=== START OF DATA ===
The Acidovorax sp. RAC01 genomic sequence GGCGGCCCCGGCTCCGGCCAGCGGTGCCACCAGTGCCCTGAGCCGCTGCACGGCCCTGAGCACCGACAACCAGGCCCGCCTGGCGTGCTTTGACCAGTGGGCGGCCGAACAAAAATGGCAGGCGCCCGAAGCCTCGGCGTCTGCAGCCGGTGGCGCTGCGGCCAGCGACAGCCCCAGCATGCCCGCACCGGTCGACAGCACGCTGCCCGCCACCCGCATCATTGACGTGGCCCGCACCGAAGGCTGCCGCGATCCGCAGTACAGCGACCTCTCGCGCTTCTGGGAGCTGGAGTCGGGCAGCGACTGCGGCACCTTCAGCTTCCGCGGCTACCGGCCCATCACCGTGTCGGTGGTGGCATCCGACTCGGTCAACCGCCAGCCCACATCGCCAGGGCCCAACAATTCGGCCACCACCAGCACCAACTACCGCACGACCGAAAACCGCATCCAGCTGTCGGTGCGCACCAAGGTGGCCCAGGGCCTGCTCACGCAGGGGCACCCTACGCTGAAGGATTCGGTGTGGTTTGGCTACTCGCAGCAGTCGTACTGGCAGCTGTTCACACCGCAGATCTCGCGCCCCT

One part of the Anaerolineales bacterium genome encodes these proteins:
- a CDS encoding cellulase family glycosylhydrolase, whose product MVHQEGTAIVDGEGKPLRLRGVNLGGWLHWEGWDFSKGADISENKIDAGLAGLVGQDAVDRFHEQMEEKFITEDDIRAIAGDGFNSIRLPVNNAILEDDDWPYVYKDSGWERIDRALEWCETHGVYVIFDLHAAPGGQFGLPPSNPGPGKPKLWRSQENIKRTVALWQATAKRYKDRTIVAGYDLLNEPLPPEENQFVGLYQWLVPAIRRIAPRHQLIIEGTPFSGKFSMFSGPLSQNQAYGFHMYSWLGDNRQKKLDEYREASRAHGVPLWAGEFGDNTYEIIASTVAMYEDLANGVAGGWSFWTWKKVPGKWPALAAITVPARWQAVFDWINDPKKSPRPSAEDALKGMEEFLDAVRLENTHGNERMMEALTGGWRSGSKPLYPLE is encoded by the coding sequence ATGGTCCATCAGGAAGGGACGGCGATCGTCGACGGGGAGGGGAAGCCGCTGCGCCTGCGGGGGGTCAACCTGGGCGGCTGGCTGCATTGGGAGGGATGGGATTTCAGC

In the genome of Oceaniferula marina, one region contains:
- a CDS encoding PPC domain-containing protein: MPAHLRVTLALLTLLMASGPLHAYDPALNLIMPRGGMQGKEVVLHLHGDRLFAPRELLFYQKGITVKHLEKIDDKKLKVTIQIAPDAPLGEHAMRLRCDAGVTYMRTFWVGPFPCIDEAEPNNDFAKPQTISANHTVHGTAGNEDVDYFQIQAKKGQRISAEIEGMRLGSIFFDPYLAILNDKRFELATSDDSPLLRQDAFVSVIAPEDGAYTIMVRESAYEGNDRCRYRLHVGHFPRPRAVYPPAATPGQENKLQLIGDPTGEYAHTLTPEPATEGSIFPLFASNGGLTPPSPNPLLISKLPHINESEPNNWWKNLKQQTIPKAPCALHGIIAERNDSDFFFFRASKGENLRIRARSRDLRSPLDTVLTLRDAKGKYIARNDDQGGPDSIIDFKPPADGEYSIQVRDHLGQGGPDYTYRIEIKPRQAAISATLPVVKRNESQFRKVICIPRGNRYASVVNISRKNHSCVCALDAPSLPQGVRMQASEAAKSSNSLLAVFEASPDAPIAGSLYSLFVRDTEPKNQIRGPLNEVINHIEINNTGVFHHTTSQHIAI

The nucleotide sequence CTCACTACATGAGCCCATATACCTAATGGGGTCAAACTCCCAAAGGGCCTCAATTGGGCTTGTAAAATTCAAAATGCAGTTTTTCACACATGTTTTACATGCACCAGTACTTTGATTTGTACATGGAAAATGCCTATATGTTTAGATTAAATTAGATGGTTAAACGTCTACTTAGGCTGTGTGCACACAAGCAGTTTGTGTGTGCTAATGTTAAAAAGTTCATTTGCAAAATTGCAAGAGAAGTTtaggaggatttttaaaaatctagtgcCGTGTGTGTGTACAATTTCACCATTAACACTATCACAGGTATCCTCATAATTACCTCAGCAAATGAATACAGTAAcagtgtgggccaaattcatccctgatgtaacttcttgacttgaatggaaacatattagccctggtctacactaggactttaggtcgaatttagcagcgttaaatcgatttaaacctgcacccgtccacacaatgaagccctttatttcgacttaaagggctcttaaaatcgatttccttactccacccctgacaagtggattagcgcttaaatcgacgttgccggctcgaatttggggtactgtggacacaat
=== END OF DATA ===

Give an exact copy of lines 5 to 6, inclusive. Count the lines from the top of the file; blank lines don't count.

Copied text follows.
- a CDS encoding PPC domain-containing protein: MPAHLRVTLALLTLLMASGPLHAYDPALNLIMPRGGMQGKEVVLHLHGDRLFAPRELLFYQKGITVKHLEKIDDKKLKVTIQIAPDAPLGEHAMRLRCDAGVTYMRTFWVGPFPCIDEAEPNNDFAKPQTISANHTVHGTAGNEDVDYFQIQAKKGQRISAEIEGMRLGSIFFDPYLAILNDKRFELATSDDSPLLRQDAFVSVIAPEDGAYTIMVRESAYEGNDRCRYRLHVGHFPRPRAVYPPAATPGQENKLQLIGDPTGEYAHTLTPEPATEGSIFPLFASNGGLTPPSPNPLLISKLPHINESEPNNWWKNLKQQTIPKAPCALHGIIAERNDSDFFFFRASKGENLRIRARSRDLRSPLDTVLTLRDAKGKYIARNDDQGGPDSIIDFKPPADGEYSIQVRDHLGQGGPDYTYRIEIKPRQAAISATLPVVKRNESQFRKVICIPRGNRYASVVNISRKNHSCVCALDAPSLPQGVRMQASEAAKSSNSLLAVFEASPDAPIAGSLYSLFVRDTEPKNQIRGPLNEVINHIEINNTGVFHHTTSQHIAI

The nucleotide sequence CTCACTACATGAGCCCATATACCTAATGGGGTCAAACTCCCAAAGGGCCTCAATTGGGCTTGTAAAATTCAAAATGCAGTTTTTCACACATGTTTTACATGCACCAGTACTTTGATTTGTACATGGAAAATGCCTATATGTTTAGATTAAATTAGATGGTTAAACGTCTACTTAGGCTGTGTGCACACAAGCAGTTTGTGTGTGCTAATGTTAAAAAGTTCATTTGCAAAATTGCAAGAGAAGTTtaggaggatttttaaaaatctagtgcCGTGTGTGTGTACAATTTCACCATTAACACTATCACAGGTATCCTCATAATTACCTCAGCAAATGAATACAGTAAcagtgtgggccaaattcatccctgatgtaacttcttgacttgaatggaaacatattagccctggtctacactaggactttaggtcgaatttagcagcgttaaatcgatttaaacctgcacccgtccacacaatgaagccctttatttcgacttaaagggctcttaaaatcgatttccttactccacccctgacaagtggattagcgcttaaatcgacgttgccggctcgaatttggggtactgtggacacaat